Wrestling is the firm favorite sport to regain its place on the Olympic Games roster for the 2020 Summer Games when the International Olympic Committee (IOC) members vote in Buenos Aires on Sunday.
Wrestling, one of the few sports to have bridged the gap between the ancient and modern Olympics, are up against squash, bidding for the third time, and a joint bid of baseball/softball, who last appeared at the Olympics in 2008.
Wrestling has been through a mini revolution since the 15-person Executive Board (EB) of the IOC shocked many by voting it off at a meeting in February.
It sparked uproar, probably surprising several of the EB members, with even bitter political enemies such as Iran and the United States seeing their wrestlers join forces to plead for it to be restored.
Much of the credit for wrestling still having the chance of regaining its place lies with Serbian Nenad Lalovic, the man who was elected president of the federation after the previous incumbent was ejected following the EB decision.
Lalovic a genial larger than life character has engineered the reforms that have seen it become more TV friendly and also the bouts to reward aggressive wrestling rather than the passive style that may have won people medals before but was not sparkling entertainment.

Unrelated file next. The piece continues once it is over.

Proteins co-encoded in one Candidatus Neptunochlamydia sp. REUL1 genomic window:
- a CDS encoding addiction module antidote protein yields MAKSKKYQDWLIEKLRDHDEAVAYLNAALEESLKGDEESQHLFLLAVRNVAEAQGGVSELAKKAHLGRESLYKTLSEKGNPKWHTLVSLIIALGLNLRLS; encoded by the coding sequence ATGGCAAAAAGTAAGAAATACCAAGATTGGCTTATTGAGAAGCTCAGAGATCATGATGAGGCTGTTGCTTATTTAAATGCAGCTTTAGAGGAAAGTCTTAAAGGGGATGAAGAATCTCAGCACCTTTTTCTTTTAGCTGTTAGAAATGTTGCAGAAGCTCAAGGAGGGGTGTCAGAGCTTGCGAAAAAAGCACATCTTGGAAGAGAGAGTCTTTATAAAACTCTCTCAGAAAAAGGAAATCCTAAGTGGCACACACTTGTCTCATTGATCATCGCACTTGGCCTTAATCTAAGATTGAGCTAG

Lalovic, more a yachtsman than a wrestler but whose son represented Serbia at wrestling, realises what is at stake for his sport in the vote.
Squash has fought a 10 year battle — in 2005 they topped the list to be part of the Games but failed because they didn’t have the required two thirds majority which has been replaced by a simple majority now.
The federation’s Indian president Narayana Ramachandran accepts that things maybe didn’t fall their way when wrestling was ejected — modern pentathlon would have given them a stronger chance — but insisted he hadn’t given up all hope.
Baseball/softball have faced an uphill battle throughout but have fielded the person with the most name recognition among the three sports in federation vice-president Antonio Castro, son of longtime Cuban leader Fidel.
Antonio Castro, who ironically became an orthopaedic surgeon after his nascent baseball career was cut short by a knee injury, said it was crucial to the people of Cuba that they returned to the Games.